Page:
Ship of the future glides into Brisbane
A load of “boat people” sailed up the Brisbane River on Sunday. It was a hi-tech solar ship with a crew of Europeans on a mission to prove that an entirely solar-powered ship can sail around the world.
As the futuristic, flat topped, bat-winged marine wonder silently and efficiently sliced up the Brisbane river against the current it looked more like a scene from “Star Wars” than “Sea Patrol”.
Brisbanites gathered along the river walk stopped and stared in wonder at the 31 meter hi-tech Turanor PlanetSolar as it went up the river effortlessly.
Was this how the original Australians watched the first European boat people sail up the Brisbane River in a similar sized ship about 187 years ago, propelled not by the sun but by billowing white sails?
As then, this ship looked like it came from another world.
The Story Bridge built in 1940 made a great backdrop for photographers, symbolising the contrast between old and new as the solar ship docked silently next to the Riverside restaurants and ferry terminal.
Despite having just battled 40 knot winds for days and probably not slept much the amiable 39-year-old Swiss project founder Raphael Domjan talked patiently with the assembled media with goodwill about the round-the-world challenge.
“The expedition will prove current renewable energy technologies are reliable and effective, and will help to advance scientific research into the production and storage of solar energy,” Mr Domjan said.
“The ultimate goal is to offer future-proof solutions for sustainable living and environmentally responsible mobility concepts.”
Minister for Energy and Water Utilities Stephen Robertson welcomed the ship to Queensland and posed for the photo shoots with the crew, boasting that Queensland’s government was “doing all things solar”.
This innovative private enterprise investment in energy research may have been spurred on by the European emission trading scheme which has been operating for six years.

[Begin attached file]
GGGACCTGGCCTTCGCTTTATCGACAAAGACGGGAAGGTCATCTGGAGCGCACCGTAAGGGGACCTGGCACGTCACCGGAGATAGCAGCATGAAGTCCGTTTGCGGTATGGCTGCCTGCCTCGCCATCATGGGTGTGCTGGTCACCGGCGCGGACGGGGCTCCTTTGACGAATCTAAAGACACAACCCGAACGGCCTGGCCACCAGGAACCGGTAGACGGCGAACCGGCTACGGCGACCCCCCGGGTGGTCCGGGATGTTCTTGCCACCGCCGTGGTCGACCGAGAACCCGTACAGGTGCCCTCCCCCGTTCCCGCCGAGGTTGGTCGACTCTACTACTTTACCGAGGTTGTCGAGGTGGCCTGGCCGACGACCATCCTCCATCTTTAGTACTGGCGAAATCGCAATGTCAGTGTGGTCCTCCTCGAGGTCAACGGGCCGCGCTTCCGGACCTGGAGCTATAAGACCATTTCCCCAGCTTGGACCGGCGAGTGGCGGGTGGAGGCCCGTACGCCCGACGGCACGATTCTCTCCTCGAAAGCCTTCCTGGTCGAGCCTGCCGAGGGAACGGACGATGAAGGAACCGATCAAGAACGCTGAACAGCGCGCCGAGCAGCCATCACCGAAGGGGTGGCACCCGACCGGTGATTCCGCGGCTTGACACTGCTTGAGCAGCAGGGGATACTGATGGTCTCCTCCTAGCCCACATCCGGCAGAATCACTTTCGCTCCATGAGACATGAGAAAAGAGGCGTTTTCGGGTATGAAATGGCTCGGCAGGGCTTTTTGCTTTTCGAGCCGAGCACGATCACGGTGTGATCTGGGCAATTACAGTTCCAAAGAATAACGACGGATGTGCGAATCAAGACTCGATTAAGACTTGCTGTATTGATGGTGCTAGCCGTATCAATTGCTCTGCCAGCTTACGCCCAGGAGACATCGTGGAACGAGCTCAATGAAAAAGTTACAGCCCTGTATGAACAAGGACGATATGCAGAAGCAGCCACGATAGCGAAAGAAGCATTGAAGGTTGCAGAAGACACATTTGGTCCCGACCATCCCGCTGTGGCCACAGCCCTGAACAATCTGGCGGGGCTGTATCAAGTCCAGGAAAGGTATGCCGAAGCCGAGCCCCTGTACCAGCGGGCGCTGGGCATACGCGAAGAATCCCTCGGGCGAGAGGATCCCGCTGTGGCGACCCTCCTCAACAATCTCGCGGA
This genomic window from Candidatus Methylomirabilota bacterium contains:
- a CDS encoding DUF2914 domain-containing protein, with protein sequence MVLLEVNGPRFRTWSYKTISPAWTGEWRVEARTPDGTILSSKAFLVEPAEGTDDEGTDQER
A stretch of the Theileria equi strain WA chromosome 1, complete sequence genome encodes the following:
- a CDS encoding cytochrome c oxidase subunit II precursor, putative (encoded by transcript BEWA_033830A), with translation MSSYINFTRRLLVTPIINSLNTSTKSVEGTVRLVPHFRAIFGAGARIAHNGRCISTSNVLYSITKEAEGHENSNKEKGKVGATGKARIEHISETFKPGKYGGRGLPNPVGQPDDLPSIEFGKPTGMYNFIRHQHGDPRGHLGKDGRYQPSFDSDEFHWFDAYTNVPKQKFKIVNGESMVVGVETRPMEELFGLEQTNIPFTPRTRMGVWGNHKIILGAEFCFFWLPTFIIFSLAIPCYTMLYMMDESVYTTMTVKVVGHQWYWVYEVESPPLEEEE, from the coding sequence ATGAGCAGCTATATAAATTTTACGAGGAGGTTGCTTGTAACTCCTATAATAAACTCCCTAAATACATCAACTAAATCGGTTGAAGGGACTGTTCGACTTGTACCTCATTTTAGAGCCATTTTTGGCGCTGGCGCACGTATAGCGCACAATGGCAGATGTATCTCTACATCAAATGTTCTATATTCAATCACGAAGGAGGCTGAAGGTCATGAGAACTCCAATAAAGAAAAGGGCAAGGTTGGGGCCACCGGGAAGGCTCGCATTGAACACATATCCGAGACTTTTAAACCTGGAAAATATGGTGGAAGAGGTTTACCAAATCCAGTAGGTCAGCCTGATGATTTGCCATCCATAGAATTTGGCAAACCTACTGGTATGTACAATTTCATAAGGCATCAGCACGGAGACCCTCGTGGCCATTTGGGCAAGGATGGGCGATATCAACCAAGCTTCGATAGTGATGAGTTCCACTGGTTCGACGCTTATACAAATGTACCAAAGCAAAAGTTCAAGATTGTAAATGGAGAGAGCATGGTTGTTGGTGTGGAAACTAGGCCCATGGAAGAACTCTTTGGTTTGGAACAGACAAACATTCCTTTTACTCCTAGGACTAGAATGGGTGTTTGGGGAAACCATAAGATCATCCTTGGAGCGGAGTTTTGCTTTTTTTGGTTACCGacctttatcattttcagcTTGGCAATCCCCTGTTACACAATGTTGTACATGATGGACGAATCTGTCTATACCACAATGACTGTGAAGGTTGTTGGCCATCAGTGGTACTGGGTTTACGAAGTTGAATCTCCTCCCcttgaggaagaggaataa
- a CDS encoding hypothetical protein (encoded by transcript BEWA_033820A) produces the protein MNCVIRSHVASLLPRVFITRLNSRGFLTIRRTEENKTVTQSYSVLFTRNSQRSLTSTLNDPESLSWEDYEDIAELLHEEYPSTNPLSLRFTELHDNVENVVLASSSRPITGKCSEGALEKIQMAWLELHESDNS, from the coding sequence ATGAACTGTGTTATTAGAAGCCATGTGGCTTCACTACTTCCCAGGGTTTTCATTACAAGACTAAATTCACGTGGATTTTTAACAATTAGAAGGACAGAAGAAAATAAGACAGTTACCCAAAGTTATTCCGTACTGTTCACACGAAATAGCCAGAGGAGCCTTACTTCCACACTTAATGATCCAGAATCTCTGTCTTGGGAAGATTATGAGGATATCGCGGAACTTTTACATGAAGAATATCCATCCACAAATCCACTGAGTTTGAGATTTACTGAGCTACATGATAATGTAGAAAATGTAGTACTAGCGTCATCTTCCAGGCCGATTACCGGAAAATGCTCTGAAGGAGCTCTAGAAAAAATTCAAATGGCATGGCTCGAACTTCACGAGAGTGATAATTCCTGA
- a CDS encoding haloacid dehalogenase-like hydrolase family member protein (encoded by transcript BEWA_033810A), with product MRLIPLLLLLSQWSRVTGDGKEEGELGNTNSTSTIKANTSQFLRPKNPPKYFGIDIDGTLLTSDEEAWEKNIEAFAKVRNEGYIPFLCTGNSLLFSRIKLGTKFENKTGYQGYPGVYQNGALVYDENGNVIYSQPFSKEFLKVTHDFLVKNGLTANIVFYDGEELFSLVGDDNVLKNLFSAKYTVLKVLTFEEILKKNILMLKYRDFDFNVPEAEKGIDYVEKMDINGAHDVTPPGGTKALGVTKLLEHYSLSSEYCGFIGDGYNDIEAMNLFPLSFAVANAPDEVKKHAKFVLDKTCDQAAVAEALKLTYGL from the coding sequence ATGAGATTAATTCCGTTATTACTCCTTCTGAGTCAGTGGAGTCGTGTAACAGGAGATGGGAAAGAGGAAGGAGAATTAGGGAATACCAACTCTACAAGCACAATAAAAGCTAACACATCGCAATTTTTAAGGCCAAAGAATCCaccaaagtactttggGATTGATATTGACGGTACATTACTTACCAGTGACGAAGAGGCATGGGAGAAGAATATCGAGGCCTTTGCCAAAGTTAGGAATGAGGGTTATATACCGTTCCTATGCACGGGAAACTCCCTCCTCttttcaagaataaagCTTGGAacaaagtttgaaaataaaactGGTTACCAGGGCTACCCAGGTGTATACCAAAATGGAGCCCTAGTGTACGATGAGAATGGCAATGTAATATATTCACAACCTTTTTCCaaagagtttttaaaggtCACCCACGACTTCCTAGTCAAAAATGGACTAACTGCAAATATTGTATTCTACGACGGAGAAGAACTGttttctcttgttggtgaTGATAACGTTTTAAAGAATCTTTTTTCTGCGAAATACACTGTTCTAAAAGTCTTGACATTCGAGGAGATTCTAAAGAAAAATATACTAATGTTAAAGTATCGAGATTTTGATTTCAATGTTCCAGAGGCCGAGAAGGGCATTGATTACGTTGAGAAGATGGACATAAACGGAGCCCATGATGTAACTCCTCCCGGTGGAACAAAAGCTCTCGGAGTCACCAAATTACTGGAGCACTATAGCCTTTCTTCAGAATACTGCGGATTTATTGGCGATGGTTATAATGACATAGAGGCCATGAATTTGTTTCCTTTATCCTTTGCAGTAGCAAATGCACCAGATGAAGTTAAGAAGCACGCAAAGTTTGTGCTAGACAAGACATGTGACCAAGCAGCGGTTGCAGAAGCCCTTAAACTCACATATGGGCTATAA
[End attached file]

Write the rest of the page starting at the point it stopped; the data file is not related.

The PlanetSolar Project ship has been primarily funded by German entrepreneur Immo Stroeher, 65, who was a board member of beauty and hair products multinational Wella AG and is a grandfather of five.
Mr Stroeher, who has been investing in various solar energy projects for 10 years, has worked on this marine solar energy project since 2008.
“We want to show that motorized shipping can function without fuel,” he said.
Back in 2001 Raphael Domjan along with a brother and a friend set up Horus Networks which currently boasts the world’s only solar powered computer server. He then joined the Planet Solar project.
“I hope we can show we have the technology, I hope we will have enough good spirit to protect the planet, so we can live like we always have,” he said as he took us on a tour of the hi tech bridge that looks like the cockpit of the latest stealth bomber.
“Computer technology controls the power sources,” said the former rescue pilot, mechanical engineering graduate and founder of Swissrescue.
The vessel is covered in more than half a square kilometer of solar panels. Wings of more panels roll out on marine travelers at sea.
Its wave-piercing hull design was designed by a New Zealander and was tank tested in Hobart to be efficient through the water. The key to the practicality of this vessel are the huge hi-tech German batteries that make the project possible.
If the vessel is confronted by over 40-50 knots it cannot go straight into the wind as it has about 140 hp at its disposal. But the sailing master has computer technology to try to plan to avoid bad weather where possible and stay in the sun on a long ocean voyage.
“The only small problems along the way have been normal marine issues,” Mr Domjan said.
“The energy side has worked perfectly. The ship’s batteries can store enough power to run the hi tech, low drag twin propellers 24 hours a day without any sun for three days in a row. This project is a crucible of research for marine solar use.”
At riverside until June 2 the solar ship will head north to Cairns for routine cleaning and maintenance, then to Hong Kong, Shanghai, Singapore, Mumbai and Abu Dhabi finally completing the 50,000 mile journey in Monaco where it started seven months ago. So far the journey has taken the crew from Monaco to Miami, Cancun through the Panama Canel, then Noumea to Brisbane.
On the way the project has already broken records for the fastest crossing of the Atlantic Ocean as well as the longest voyage by a solar vessel.